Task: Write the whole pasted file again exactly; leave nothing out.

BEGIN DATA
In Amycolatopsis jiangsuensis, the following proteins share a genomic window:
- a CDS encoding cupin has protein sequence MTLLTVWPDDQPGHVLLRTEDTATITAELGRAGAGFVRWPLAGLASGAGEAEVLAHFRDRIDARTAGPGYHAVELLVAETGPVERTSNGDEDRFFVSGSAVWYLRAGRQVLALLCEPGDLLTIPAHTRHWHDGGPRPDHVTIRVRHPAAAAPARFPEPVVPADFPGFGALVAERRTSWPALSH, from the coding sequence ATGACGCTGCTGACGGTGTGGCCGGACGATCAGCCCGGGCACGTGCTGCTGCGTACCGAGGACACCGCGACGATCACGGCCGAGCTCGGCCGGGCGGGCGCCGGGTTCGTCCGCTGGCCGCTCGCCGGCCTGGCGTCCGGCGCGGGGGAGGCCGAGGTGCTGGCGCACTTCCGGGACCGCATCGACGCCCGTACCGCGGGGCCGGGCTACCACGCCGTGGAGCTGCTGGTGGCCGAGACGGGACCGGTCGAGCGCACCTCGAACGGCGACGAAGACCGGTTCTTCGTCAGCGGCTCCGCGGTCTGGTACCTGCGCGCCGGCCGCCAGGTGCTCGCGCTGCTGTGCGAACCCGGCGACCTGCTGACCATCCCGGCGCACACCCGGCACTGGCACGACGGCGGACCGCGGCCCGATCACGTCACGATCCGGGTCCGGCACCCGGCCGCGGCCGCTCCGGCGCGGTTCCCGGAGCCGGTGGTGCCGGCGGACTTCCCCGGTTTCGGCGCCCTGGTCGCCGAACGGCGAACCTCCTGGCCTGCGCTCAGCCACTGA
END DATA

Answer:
In Amycolatopsis jiangsuensis, the following proteins share a genomic window:
- a CDS encoding cupin has protein sequence MTLLTVWPDDQPGHVLLRTEDTATITAELGRAGAGFVRWPLAGLASGAGEAEVLAHFRDRIDARTAGPGYHAVELLVAETGPVERTSNGDEDRFFVSGSAVWYLRAGRQVLALLCEPGDLLTIPAHTRHWHDGGPRPDHVTIRVRHPAAAAPARFPEPVVPADFPGFGALVAERRTSWPALSH, from the coding sequence ATGACGCTGCTGACGGTGTGGCCGGACGATCAGCCCGGGCACGTGCTGCTGCGTACCGAGGACACCGCGACGATCACGGCCGAGCTCGGCCGGGCGGGCGCCGGGTTCGTCCGCTGGCCGCTCGCCGGCCTGGCGTCCGGCGCGGGGGAGGCCGAGGTGCTGGCGCACTTCCGGGACCGCATCGACGCCCGTACCGCGGGGCCGGGCTACCACGCCGTGGAGCTGCTGGTGGCCGAGACGGGACCGGTCGAGCGCACCTCGAACGGCGACGAAGACCGGTTCTTCGTCAGCGGCTCCGCGGTCTGGTACCTGCGCGCCGGCCGCCAGGTGCTCGCGCTGCTGTGCGAACCCGGCGACCTGCTGACCATCCCGGCGCACACCCGGCACTGGCACGACGGCGGACCGCGGCCCGATCACGTCACGATCCGGGTCCGGCACCCGGCCGCGGCCGCTCCGGCGCGGTTCCCGGAGCCGGTGGTGCCGGCGGACTTCCCCGGTTTCGGCGCCCTGGTCGCCGAACGGCGAACCTCCTGGCCTGCGCTCAGCCACTGA